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I'd imagine that for a given underlying foreign security, it's possible for there to be multiple U.S.-based banks, each of which acts as a custodian/depositary for ADRs of that foreign security. In which case, when you buy an ADR, does the ADR you buy have a particular custodian associated with it? And are ADRs with the same underlying security all traded via the same book even if they have different custodians?

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Yes, it is possible for more than one bank to decide to sponsor an ADR on the same security. In this case the ADRs have different tickers and are conceptually different securities. An example is the Japanese company Daikin (Tokyo 6367) which trades in US as both DKILY and DKILF (the latter is much less traded however, typically one ADR prevails over the other in the marketplace, in tems of liqidity).

DKILY is with Citibank, DKILF is with Bank of New York Mellon. So that is how you know who the custodian is, from the ticker.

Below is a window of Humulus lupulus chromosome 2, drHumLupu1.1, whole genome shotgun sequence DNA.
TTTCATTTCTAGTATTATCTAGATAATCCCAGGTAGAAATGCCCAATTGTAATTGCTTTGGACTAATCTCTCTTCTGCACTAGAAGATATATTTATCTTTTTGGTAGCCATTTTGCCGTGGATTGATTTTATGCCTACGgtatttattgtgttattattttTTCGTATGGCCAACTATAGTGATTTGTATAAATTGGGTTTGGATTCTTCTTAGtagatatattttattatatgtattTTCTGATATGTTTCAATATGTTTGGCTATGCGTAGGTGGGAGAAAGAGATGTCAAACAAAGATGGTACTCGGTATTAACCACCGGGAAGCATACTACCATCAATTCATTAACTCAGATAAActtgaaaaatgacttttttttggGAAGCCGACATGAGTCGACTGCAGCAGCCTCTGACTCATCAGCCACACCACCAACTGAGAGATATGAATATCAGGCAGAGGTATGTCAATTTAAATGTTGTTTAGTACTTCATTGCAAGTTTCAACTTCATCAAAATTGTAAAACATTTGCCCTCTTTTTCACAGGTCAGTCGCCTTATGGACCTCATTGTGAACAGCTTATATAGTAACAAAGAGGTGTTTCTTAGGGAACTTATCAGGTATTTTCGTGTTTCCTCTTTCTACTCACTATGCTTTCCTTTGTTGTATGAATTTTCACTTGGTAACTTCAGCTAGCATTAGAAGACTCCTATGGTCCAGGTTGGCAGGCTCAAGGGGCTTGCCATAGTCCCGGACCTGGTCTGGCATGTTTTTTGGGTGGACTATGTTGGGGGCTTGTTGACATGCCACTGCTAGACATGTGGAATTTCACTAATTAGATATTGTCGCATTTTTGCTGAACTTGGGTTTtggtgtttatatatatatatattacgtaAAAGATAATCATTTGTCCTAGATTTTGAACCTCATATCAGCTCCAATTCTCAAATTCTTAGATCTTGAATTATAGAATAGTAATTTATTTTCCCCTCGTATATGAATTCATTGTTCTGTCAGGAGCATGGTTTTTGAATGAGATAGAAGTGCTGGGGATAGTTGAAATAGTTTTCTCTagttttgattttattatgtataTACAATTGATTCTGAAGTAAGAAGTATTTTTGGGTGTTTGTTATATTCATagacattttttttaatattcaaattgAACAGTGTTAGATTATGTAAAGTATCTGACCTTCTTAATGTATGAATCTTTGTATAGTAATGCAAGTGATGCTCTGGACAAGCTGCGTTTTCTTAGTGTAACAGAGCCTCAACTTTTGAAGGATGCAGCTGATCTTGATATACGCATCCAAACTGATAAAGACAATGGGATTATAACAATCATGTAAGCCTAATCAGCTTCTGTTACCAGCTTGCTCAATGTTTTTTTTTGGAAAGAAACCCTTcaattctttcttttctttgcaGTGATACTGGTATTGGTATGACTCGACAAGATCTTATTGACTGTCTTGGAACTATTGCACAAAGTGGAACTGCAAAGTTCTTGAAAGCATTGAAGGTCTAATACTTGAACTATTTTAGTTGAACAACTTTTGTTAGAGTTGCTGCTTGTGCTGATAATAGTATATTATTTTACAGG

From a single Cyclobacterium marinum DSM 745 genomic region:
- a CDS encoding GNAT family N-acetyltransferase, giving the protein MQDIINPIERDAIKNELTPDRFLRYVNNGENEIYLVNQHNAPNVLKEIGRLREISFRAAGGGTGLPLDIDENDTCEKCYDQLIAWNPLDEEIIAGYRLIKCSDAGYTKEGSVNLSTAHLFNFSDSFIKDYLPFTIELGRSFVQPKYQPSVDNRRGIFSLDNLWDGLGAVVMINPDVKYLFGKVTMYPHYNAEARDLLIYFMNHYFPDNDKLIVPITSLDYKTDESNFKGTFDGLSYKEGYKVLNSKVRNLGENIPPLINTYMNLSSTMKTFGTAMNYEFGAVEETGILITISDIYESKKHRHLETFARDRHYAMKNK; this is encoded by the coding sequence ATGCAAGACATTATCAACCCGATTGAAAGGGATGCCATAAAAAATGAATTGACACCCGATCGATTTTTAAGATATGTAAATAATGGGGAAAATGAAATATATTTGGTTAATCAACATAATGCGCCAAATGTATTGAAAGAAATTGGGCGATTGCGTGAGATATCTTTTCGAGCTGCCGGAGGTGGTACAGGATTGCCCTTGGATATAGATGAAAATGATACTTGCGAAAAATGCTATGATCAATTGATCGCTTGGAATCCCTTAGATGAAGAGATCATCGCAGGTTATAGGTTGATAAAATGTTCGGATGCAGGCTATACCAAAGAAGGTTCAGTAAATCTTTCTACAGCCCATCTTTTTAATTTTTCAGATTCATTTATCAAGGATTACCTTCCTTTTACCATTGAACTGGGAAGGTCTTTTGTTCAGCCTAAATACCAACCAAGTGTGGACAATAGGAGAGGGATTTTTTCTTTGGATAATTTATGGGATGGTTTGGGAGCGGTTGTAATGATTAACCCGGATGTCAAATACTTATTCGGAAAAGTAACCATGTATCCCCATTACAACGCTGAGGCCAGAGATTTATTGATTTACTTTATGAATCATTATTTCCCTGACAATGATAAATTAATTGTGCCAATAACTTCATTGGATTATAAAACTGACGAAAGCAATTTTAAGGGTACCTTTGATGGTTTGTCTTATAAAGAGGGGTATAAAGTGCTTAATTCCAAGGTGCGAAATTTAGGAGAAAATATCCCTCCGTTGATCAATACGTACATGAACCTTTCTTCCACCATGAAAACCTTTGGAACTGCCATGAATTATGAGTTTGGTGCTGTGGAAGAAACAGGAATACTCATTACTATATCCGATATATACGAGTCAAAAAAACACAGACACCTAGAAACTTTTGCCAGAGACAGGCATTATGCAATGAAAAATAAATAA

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  • $\begingroup$ Searching for DKILY, I found this links suggesting that (at least) both Citi and J.P. Morgan are depositaries for DKILY: depositaryreceipts.citi.com/drweb/viewDocument?file=/nasisw/ISW/… adr.com/Site/LoadPDF?CMSID=56e85d90f8bd4c4f85797c1ff75f58bc They have the same ticker and CUSIP, so it seems like you might not be able to tell who the depositary is from that information alone. $\endgroup$ – mr linky Apr 15 '18 at 19:54
  • $\begingroup$ @mrlinky You can have multiple depository banks per ticker as well. For the ticker you listed above, BK, CIT, DB, JPMC are all depositaries. Typically they will split the ticker if the share ratios differ. $\endgroup$ – pyCthon Jun 15 '18 at 11:06
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ADRs can be issued by any depository bank and if there's demand multiple banks can issue an ADR on the same company. In case of the multinational banks like BAML, CITY, BNYM, WFC, DB they are usually also the custodian as they have a presence in the home market of the underlying security.

In case of no presence in the home market of the underlying security, they have to arrange for a custodian. This however adds a higher fee burden, making the ADR less attractive for investors, hence not very often done.

Also have a look at the SEC, Investor Bulletin: American Depositary Receipts

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